Fitch Ratings said that a reduction in borrowing costs would improve the affordability of mortgages and help customers meet repayments.
This could also improve the underlying performance of mortgage pools which make up securitised vehicles known as residential mortgage backed securities (RMBS).
Fitch yesterday indicated the potential introduction of legislation giving Irish courts the power to cap standard variable rates (SVRs) would not affect ratings of Irish RMBS — a positive endorsement of the proposal.
Consumer rights campaigner Brendan Burgess welcomed the report but added it was obvious to him the suggested legislation would have no adverse effect on RMBS.
“The reality of the situation is you can borrow money across Europe to buy houses for around 2%. So if our proposals that the banks were allowed to charge up to 3% above the ECB rate and after that they would have to get approval of the Central Bank if they wanted to charge more I can’t see how that would affect the security of mortgages. It should help people pay their mortgages which might be something of interest to [Fitch] if the rate was reduced.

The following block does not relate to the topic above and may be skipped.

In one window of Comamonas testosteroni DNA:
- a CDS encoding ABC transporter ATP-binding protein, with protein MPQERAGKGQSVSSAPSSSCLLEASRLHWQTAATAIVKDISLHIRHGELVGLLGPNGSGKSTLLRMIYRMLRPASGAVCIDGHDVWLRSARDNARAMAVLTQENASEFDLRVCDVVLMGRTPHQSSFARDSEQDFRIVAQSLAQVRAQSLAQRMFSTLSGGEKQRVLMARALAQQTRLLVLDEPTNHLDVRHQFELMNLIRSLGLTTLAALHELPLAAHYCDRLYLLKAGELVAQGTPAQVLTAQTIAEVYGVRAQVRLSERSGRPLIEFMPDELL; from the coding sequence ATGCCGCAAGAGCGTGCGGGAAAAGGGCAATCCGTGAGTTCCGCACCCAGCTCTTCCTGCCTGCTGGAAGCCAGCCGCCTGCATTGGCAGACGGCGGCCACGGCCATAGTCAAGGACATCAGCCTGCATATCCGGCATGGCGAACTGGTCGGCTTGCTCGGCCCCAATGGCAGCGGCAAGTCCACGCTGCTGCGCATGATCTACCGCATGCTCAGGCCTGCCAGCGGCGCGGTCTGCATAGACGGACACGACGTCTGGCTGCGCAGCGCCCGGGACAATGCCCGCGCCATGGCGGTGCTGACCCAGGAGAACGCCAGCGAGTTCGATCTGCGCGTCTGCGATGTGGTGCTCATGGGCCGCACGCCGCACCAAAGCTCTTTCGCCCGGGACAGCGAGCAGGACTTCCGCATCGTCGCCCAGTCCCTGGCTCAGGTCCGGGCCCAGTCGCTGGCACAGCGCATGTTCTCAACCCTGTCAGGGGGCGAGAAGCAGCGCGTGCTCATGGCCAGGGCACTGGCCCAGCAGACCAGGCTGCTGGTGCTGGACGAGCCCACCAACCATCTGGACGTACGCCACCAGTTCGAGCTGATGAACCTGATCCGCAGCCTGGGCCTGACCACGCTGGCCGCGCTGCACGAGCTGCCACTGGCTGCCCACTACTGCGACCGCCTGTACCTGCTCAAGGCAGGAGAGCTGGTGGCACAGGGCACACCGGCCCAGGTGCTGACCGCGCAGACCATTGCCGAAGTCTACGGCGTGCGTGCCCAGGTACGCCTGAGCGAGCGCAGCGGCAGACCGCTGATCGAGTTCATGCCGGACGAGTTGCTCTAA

“The other thing they said is if we stop the banks fleecing variable rate mortgage holders then the profitability of the banks will be reduced. We said that all along, we don’t believe the profitability of the banks should be based on 300,000 borrowers who have no opportunity of going anywhere else — they can shop around from one ridiculously overpriced mortgage to another,” he said.
Earlier this month, Fitch said empowering the courts to impose caps on SVRs could put “a strain on profitability” and “affect the standalone strength” of Bank of Ireland, AIB, and Ulster Bank. The report also found, however, that the higher cost of funding faced by banks is “comfortably passed onto consumers” and that their margins on retail mortgages, at about 3.5%, are well in excess of the EU average of 2%.
“Deposit rates across Europe are the same or higher in many cases than in Ireland and the mortgage rates are lower than in Ireland so the margins are much bigger here than anywhere else,” Mr Burgess said.